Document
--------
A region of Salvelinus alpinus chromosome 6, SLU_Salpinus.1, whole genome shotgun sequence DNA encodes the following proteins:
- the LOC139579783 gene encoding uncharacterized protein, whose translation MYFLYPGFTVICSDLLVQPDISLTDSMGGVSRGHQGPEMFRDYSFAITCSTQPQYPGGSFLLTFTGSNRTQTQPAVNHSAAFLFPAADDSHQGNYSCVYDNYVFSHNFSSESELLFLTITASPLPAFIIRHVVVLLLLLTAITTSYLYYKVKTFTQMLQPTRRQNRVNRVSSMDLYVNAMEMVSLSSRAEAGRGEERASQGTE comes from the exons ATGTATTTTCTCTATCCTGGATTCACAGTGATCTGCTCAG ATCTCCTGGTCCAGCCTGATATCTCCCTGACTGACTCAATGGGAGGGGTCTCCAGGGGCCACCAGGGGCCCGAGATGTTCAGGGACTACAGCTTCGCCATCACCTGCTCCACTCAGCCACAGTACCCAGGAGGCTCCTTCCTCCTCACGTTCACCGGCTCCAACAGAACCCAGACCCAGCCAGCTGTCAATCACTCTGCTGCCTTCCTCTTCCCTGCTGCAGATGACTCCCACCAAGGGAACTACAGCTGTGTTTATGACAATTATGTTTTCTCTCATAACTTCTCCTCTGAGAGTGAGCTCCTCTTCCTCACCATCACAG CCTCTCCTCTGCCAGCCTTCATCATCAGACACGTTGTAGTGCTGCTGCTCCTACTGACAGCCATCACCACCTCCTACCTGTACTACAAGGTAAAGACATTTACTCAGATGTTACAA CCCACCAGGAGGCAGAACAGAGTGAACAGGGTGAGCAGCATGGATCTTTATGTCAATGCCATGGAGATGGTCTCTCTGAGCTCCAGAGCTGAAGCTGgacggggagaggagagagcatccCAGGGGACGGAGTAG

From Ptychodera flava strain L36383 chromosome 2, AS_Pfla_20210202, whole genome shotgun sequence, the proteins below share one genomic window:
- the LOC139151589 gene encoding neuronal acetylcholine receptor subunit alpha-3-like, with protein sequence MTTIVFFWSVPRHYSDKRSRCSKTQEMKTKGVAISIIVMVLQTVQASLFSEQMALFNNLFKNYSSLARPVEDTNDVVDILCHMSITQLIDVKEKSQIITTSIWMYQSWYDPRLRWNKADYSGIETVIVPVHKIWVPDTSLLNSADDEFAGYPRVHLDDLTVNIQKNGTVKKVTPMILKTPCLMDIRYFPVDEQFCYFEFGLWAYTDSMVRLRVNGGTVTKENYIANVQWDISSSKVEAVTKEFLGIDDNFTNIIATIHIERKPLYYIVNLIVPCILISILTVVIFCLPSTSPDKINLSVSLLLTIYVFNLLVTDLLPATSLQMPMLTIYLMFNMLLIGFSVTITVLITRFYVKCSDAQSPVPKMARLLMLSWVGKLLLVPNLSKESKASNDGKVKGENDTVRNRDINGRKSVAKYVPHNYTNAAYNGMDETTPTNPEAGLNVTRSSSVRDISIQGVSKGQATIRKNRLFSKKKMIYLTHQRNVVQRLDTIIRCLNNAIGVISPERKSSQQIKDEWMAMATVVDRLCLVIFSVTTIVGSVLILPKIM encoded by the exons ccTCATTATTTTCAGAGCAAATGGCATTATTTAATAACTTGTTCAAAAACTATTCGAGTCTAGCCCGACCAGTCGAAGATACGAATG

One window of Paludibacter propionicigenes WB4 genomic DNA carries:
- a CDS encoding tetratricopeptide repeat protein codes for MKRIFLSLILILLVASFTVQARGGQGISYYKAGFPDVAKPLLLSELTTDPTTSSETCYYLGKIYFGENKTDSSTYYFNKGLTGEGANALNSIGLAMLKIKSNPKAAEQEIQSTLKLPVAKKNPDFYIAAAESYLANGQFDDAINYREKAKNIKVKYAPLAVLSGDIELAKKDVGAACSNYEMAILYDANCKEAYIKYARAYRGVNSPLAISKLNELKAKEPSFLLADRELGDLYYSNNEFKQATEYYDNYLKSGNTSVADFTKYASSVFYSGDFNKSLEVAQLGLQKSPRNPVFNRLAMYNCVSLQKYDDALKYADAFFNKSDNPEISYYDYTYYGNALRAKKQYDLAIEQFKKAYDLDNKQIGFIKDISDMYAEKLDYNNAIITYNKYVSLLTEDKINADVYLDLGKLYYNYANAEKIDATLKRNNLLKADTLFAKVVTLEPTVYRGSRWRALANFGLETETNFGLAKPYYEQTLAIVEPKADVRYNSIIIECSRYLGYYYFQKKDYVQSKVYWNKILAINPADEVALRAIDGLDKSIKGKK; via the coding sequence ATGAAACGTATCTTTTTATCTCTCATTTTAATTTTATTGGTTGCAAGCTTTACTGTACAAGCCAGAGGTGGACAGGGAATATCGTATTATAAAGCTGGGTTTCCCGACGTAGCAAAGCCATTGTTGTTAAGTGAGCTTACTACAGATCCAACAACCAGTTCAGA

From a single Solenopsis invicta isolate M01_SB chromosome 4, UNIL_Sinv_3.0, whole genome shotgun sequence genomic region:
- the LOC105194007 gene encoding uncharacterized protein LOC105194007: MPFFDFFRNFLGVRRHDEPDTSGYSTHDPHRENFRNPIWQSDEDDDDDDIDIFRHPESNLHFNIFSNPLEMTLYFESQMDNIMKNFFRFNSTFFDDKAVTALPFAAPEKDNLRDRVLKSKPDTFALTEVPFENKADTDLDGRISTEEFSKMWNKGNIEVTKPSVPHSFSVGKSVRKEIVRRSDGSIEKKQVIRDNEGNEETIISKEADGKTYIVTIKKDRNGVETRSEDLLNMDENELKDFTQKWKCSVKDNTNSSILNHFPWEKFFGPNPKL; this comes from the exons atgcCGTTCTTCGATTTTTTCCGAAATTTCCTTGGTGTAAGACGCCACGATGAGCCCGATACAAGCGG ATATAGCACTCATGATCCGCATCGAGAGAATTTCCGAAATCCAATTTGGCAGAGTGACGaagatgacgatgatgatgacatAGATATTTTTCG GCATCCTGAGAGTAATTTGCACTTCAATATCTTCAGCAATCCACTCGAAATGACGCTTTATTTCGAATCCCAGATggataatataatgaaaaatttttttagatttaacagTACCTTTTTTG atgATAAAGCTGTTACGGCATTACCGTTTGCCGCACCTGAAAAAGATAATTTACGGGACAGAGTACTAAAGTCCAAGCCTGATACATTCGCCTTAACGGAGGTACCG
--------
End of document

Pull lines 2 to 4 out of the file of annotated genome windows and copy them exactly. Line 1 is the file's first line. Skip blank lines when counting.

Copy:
- the LOC139579783 gene encoding uncharacterized protein, whose translation MYFLYPGFTVICSDLLVQPDISLTDSMGGVSRGHQGPEMFRDYSFAITCSTQPQYPGGSFLLTFTGSNRTQTQPAVNHSAAFLFPAADDSHQGNYSCVYDNYVFSHNFSSESELLFLTITASPLPAFIIRHVVVLLLLLTAITTSYLYYKVKTFTQMLQPTRRQNRVNRVSSMDLYVNAMEMVSLSSRAEAGRGEERASQGTE comes from the exons ATGTATTTTCTCTATCCTGGATTCACAGTGATCTGCTCAG ATCTCCTGGTCCAGCCTGATATCTCCCTGACTGACTCAATGGGAGGGGTCTCCAGGGGCCACCAGGGGCCCGAGATGTTCAGGGACTACAGCTTCGCCATCACCTGCTCCACTCAGCCACAGTACCCAGGAGGCTCCTTCCTCCTCACGTTCACCGGCTCCAACAGAACCCAGACCCAGCCAGCTGTCAATCACTCTGCTGCCTTCCTCTTCCCTGCTGCAGATGACTCCCACCAAGGGAACTACAGCTGTGTTTATGACAATTATGTTTTCTCTCATAACTTCTCCTCTGAGAGTGAGCTCCTCTTCCTCACCATCACAG CCTCTCCTCTGCCAGCCTTCATCATCAGACACGTTGTAGTGCTGCTGCTCCTACTGACAGCCATCACCACCTCCTACCTGTACTACAAGGTAAAGACATTTACTCAGATGTTACAA CCCACCAGGAGGCAGAACAGAGTGAACAGGGTGAGCAGCATGGATCTTTATGTCAATGCCATGGAGATGGTCTCTCTGAGCTCCAGAGCTGAAGCTGgacggggagaggagagagcatccCAGGGGACGGAGTAG

From Ptychodera flava strain L36383 chromosome 2, AS_Pfla_20210202, whole genome shotgun sequence, the proteins below share one genomic window:
- the LOC139151589 gene encoding neuronal acetylcholine receptor subunit alpha-3-like, with protein sequence MTTIVFFWSVPRHYSDKRSRCSKTQEMKTKGVAISIIVMVLQTVQASLFSEQMALFNNLFKNYSSLARPVEDTNDVVDILCHMSITQLIDVKEKSQIITTSIWMYQSWYDPRLRWNKADYSGIETVIVPVHKIWVPDTSLLNSADDEFAGYPRVHLDDLTVNIQKNGTVKKVTPMILKTPCLMDIRYFPVDEQFCYFEFGLWAYTDSMVRLRVNGGTVTKENYIANVQWDISSSKVEAVTKEFLGIDDNFTNIIATIHIERKPLYYIVNLIVPCILISILTVVIFCLPSTSPDKINLSVSLLLTIYVFNLLVTDLLPATSLQMPMLTIYLMFNMLLIGFSVTITVLITRFYVKCSDAQSPVPKMARLLMLSWVGKLLLVPNLSKESKASNDGKVKGENDTVRNRDINGRKSVAKYVPHNYTNAAYNGMDETTPTNPEAGLNVTRSSSVRDISIQGVSKGQATIRKNRLFSKKKMIYLTHQRNVVQRLDTIIRCLNNAIGVISPERKSSQQIKDEWMAMATVVDRLCLVIFSVTTIVGSVLILPKIM encoded by the exons ccTCATTATTTTCAGAGCAAATGGCATTATTTAATAACTTGTTCAAAAACTATTCGAGTCTAGCCCGACCAGTCGAAGATACGAATG